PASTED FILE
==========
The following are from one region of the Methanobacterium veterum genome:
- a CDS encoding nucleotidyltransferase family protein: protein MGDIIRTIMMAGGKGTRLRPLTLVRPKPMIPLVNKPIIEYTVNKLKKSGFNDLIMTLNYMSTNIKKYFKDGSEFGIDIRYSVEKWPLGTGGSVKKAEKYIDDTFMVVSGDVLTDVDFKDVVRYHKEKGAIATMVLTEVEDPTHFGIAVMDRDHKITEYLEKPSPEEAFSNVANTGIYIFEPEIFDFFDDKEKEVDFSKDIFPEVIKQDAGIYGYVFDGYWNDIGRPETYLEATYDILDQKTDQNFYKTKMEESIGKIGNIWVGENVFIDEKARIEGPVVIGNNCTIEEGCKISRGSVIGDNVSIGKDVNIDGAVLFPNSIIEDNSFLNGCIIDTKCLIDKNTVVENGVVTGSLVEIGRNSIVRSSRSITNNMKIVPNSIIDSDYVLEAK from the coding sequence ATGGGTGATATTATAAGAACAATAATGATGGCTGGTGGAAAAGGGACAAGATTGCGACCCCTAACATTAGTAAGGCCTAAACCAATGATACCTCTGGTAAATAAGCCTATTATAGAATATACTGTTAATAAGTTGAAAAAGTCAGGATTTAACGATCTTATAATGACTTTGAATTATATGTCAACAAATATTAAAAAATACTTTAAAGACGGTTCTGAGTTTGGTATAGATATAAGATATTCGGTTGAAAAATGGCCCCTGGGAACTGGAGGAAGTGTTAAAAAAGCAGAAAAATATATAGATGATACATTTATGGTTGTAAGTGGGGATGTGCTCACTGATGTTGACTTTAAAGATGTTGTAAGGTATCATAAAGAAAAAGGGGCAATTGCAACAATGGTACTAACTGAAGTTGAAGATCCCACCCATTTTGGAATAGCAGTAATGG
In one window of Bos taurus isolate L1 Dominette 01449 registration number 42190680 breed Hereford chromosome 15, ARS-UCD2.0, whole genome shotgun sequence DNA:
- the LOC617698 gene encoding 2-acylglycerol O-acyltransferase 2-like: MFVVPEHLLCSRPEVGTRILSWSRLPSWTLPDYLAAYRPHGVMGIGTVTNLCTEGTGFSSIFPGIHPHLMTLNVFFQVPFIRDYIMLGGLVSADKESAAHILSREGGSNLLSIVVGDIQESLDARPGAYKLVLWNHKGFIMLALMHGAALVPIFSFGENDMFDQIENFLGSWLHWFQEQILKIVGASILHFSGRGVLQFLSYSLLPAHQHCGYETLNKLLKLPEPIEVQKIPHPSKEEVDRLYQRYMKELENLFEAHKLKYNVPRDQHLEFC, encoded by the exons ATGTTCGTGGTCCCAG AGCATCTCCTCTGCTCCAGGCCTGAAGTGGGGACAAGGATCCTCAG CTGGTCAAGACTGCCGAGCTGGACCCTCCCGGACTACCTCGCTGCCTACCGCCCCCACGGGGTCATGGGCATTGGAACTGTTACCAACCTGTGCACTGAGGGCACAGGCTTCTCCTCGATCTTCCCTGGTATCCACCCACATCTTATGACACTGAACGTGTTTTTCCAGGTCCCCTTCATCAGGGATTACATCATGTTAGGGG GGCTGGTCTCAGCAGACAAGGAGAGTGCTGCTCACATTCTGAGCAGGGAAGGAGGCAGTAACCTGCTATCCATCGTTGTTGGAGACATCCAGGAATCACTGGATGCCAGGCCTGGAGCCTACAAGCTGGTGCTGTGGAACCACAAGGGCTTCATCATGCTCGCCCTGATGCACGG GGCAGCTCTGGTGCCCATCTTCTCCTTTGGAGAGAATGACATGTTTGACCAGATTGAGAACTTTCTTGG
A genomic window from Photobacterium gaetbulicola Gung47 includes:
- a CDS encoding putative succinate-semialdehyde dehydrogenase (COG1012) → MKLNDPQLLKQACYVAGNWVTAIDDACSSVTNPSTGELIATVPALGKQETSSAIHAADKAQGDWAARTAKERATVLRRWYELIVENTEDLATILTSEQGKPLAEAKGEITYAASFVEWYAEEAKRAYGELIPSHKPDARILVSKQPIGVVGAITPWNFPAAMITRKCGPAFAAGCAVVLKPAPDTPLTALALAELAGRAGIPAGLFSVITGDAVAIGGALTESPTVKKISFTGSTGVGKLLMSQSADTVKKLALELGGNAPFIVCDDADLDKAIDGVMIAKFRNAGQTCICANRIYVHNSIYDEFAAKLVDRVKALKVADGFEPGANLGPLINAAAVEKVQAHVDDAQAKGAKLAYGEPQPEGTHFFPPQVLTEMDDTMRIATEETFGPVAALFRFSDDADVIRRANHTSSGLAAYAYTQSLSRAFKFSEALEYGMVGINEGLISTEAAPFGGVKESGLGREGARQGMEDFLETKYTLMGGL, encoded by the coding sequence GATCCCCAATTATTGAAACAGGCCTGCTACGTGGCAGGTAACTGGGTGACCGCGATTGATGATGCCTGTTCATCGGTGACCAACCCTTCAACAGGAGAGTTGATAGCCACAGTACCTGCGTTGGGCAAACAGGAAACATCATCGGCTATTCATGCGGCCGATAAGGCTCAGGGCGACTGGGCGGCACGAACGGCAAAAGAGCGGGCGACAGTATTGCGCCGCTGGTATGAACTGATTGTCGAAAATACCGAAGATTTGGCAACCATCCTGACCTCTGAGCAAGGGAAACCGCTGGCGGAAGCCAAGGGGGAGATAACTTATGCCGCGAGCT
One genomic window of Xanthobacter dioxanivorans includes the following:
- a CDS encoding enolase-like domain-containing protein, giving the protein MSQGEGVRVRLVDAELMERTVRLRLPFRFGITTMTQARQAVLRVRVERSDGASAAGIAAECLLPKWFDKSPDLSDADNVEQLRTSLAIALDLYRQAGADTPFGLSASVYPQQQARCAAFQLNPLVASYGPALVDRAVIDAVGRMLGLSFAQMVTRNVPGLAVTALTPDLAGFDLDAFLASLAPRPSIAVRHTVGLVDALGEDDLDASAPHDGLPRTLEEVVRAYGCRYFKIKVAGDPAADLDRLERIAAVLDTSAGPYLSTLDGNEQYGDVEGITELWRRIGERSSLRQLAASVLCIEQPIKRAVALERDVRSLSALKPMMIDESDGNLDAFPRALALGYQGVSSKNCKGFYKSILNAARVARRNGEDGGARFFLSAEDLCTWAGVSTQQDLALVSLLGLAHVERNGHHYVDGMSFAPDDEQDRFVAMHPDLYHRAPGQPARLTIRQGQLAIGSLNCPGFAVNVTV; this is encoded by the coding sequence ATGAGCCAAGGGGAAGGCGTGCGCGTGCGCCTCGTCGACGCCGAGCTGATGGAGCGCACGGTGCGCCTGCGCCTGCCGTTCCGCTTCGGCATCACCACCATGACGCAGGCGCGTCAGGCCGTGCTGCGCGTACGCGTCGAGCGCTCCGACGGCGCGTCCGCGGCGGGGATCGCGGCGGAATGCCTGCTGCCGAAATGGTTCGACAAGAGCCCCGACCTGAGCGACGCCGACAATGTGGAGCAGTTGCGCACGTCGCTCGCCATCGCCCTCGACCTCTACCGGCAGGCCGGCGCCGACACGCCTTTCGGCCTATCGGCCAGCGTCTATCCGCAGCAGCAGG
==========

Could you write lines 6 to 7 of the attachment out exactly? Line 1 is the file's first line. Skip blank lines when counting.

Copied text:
- a CDS encoding putative succinate-semialdehyde dehydrogenase (COG1012) → MKLNDPQLLKQACYVAGNWVTAIDDACSSVTNPSTGELIATVPALGKQETSSAIHAADKAQGDWAARTAKERATVLRRWYELIVENTEDLATILTSEQGKPLAEAKGEITYAASFVEWYAEEAKRAYGELIPSHKPDARILVSKQPIGVVGAITPWNFPAAMITRKCGPAFAAGCAVVLKPAPDTPLTALALAELAGRAGIPAGLFSVITGDAVAIGGALTESPTVKKISFTGSTGVGKLLMSQSADTVKKLALELGGNAPFIVCDDADLDKAIDGVMIAKFRNAGQTCICANRIYVHNSIYDEFAAKLVDRVKALKVADGFEPGANLGPLINAAAVEKVQAHVDDAQAKGAKLAYGEPQPEGTHFFPPQVLTEMDDTMRIATEETFGPVAALFRFSDDADVIRRANHTSSGLAAYAYTQSLSRAFKFSEALEYGMVGINEGLISTEAAPFGGVKESGLGREGARQGMEDFLETKYTLMGGL, encoded by the coding sequence GATCCCCAATTATTGAAACAGGCCTGCTACGTGGCAGGTAACTGGGTGACCGCGATTGATGATGCCTGTTCATCGGTGACCAACCCTTCAACAGGAGAGTTGATAGCCACAGTACCTGCGTTGGGCAAACAGGAAACATCATCGGCTATTCATGCGGCCGATAAGGCTCAGGGCGACTGGGCGGCACGAACGGCAAAAGAGCGGGCGACAGTATTGCGCCGCTGGTATGAACTGATTGTCGAAAATACCGAAGATTTGGCAACCATCCTGACCTCTGAGCAAGGGAAACCGCTGGCGGAAGCCAAGGGGGAGATAACTTATGCCGCGAGCT
One genomic window of Xanthobacter dioxanivorans includes the following: